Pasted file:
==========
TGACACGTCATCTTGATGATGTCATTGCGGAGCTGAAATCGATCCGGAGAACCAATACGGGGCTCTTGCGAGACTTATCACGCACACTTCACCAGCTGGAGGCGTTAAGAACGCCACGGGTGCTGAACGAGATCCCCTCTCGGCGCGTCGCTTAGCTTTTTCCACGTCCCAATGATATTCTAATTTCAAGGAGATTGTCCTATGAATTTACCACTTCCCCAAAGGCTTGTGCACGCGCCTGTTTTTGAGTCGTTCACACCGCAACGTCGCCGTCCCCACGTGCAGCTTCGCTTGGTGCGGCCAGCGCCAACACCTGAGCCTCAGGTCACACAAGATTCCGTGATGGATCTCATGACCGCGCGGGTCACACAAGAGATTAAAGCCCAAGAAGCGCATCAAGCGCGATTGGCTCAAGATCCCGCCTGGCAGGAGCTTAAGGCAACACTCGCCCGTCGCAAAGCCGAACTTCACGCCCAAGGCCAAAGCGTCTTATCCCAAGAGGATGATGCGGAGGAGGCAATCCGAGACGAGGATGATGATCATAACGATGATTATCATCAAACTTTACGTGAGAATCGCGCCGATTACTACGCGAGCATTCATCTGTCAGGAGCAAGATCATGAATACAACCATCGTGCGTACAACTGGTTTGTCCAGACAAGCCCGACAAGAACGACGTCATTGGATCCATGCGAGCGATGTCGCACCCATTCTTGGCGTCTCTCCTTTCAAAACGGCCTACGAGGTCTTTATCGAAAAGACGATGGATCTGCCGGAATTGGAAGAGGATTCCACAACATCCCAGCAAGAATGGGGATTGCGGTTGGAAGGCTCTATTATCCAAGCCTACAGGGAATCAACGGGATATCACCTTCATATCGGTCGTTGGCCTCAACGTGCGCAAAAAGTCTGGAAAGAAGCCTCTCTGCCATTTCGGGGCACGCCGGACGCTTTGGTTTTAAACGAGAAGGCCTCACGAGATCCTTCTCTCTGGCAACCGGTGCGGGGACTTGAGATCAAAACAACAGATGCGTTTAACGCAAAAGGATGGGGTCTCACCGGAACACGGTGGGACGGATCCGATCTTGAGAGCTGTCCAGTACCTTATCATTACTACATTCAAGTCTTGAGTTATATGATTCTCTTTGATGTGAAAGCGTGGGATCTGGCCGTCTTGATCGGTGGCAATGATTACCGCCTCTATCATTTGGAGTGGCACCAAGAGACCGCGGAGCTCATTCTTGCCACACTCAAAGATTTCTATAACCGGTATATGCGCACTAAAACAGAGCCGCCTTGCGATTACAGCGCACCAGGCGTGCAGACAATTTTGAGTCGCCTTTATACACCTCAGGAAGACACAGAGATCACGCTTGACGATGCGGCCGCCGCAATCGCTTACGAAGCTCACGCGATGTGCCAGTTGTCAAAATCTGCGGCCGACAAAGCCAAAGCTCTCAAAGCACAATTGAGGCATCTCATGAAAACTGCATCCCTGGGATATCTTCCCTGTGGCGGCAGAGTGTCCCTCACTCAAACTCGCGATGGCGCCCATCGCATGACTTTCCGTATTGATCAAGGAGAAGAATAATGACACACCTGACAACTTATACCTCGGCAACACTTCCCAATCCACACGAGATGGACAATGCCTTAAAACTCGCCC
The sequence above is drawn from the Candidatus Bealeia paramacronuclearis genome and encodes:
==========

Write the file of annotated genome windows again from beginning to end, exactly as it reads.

TGACACGTCATCTTGATGATGTCATTGCGGAGCTGAAATCGATCCGGAGAACCAATACGGGGCTCTTGCGAGACTTATCACGCACACTTCACCAGCTGGAGGCGTTAAGAACGCCACGGGTGCTGAACGAGATCCCCTCTCGGCGCGTCGCTTAGCTTTTTCCACGTCCCAATGATATTCTAATTTCAAGGAGATTGTCCTATGAATTTACCACTTCCCCAAAGGCTTGTGCACGCGCCTGTTTTTGAGTCGTTCACACCGCAACGTCGCCGTCCCCACGTGCAGCTTCGCTTGGTGCGGCCAGCGCCAACACCTGAGCCTCAGGTCACACAAGATTCCGTGATGGATCTCATGACCGCGCGGGTCACACAAGAGATTAAAGCCCAAGAAGCGCATCAAGCGCGATTGGCTCAAGATCCCGCCTGGCAGGAGCTTAAGGCAACACTCGCCCGTCGCAAAGCCGAACTTCACGCCCAAGGCCAAAGCGTCTTATCCCAAGAGGATGATGCGGAGGAGGCAATCCGAGACGAGGATGATGATCATAACGATGATTATCATCAAACTTTACGTGAGAATCGCGCCGATTACTACGCGAGCATTCATCTGTCAGGAGCAAGATCATGAATACAACCATCGTGCGTACAACTGGTTTGTCCAGACAAGCCCGACAAGAACGACGTCATTGGATCCATGCGAGCGATGTCGCACCCATTCTTGGCGTCTCTCCTTTCAAAACGGCCTACGAGGTCTTTATCGAAAAGACGATGGATCTGCCGGAATTGGAAGAGGATTCCACAACATCCCAGCAAGAATGGGGATTGCGGTTGGAAGGCTCTATTATCCAAGCCTACAGGGAATCAACGGGATATCACCTTCATATCGGTCGTTGGCCTCAACGTGCGCAAAAAGTCTGGAAAGAAGCCTCTCTGCCATTTCGGGGCACGCCGGACGCTTTGGTTTTAAACGAGAAGGCCTCACGAGATCCTTCTCTCTGGCAACCGGTGCGGGGACTTGAGATCAAAACAACAGATGCGTTTAACGCAAAAGGATGGGGTCTCACCGGAACACGGTGGGACGGATCCGATCTTGAGAGCTGTCCAGTACCTTATCATTACTACATTCAAGTCTTGAGTTATATGATTCTCTTTGATGTGAAAGCGTGGGATCTGGCCGTCTTGATCGGTGGCAATGATTACCGCCTCTATCATTTGGAGTGGCACCAAGAGACCGCGGAGCTCATTCTTGCCACACTCAAAGATTTCTATAACCGGTATATGCGCACTAAAACAGAGCCGCCTTGCGATTACAGCGCACCAGGCGTGCAGACAATTTTGAGTCGCCTTTATACACCTCAGGAAGACACAGAGATCACGCTTGACGATGCGGCCGCCGCAATCGCTTACGAAGCTCACGCGATGTGCCAGTTGTCAAAATCTGCGGCCGACAAAGCCAAAGCTCTCAAAGCACAATTGAGGCATCTCATGAAAACTGCATCCCTGGGATATCTTCCCTGTGGCGGCAGAGTGTCCCTCACTCAAACTCGCGATGGCGCCCATCGCATGACTTTCCGTATTGATCAAGGAGAAGAATAATGACACACCTGACAACTTATACCTCGGCAACACTTCCCAATCCACACGAGATGGACAATGCCTTAAAACTCGCCC
The sequence above is drawn from the Candidatus Bealeia paramacronuclearis genome and encodes: